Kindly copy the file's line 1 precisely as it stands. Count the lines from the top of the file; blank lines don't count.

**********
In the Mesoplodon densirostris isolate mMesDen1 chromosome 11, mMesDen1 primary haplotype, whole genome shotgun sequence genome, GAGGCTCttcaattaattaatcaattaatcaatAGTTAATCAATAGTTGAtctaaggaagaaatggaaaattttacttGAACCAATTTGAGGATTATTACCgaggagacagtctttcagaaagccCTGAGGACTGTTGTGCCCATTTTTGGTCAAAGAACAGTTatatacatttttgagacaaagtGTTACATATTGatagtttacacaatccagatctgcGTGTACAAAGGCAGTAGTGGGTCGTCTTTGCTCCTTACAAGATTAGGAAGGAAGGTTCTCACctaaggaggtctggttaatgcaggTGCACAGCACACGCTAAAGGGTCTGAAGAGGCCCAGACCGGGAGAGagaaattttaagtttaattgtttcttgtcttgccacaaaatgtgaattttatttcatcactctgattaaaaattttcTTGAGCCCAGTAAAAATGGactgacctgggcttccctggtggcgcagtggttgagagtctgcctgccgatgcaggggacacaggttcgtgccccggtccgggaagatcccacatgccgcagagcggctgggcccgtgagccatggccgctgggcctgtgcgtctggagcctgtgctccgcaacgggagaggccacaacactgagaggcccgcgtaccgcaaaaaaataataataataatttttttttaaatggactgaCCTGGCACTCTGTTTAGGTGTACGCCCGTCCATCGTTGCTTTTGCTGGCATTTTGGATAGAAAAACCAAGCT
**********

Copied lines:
In the Mesoplodon densirostris isolate mMesDen1 chromosome 11, mMesDen1 primary haplotype, whole genome shotgun sequence genome, GAGGCTCttcaattaattaatcaattaatcaatAGTTAATCAATAGTTGAtctaaggaagaaatggaaaattttacttGAACCAATTTGAGGATTATTACCgaggagacagtctttcagaaagccCTGAGGACTGTTGTGCCCATTTTTGGTCAAAGAACAGTTatatacatttttgagacaaagtGTTACATATTGatagtttacacaatccagatctgcGTGTACAAAGGCAGTAGTGGGTCGTCTTTGCTCCTTACAAGATTAGGAAGGAAGGTTCTCACctaaggaggtctggttaatgcaggTGCACAGCACACGCTAAAGGGTCTGAAGAGGCCCAGACCGGGAGAGagaaattttaagtttaattgtttcttgtcttgccacaaaatgtgaattttatttcatcactctgattaaaaattttcTTGAGCCCAGTAAAAATGGactgacctgggcttccctggtggcgcagtggttgagagtctgcctgccgatgcaggggacacaggttcgtgccccggtccgggaagatcccacatgccgcagagcggctgggcccgtgagccatggccgctgggcctgtgcgtctggagcctgtgctccgcaacgggagaggccacaacactgagaggcccgcgtaccgcaaaaaaataataataataatttttttttaaatggactgaCCTGGCACTCTGTTTAGGTGTACGCCCGTCCATCGTTGCTTTTGCTGGCATTTTGGATAGAAAAACCAAGCT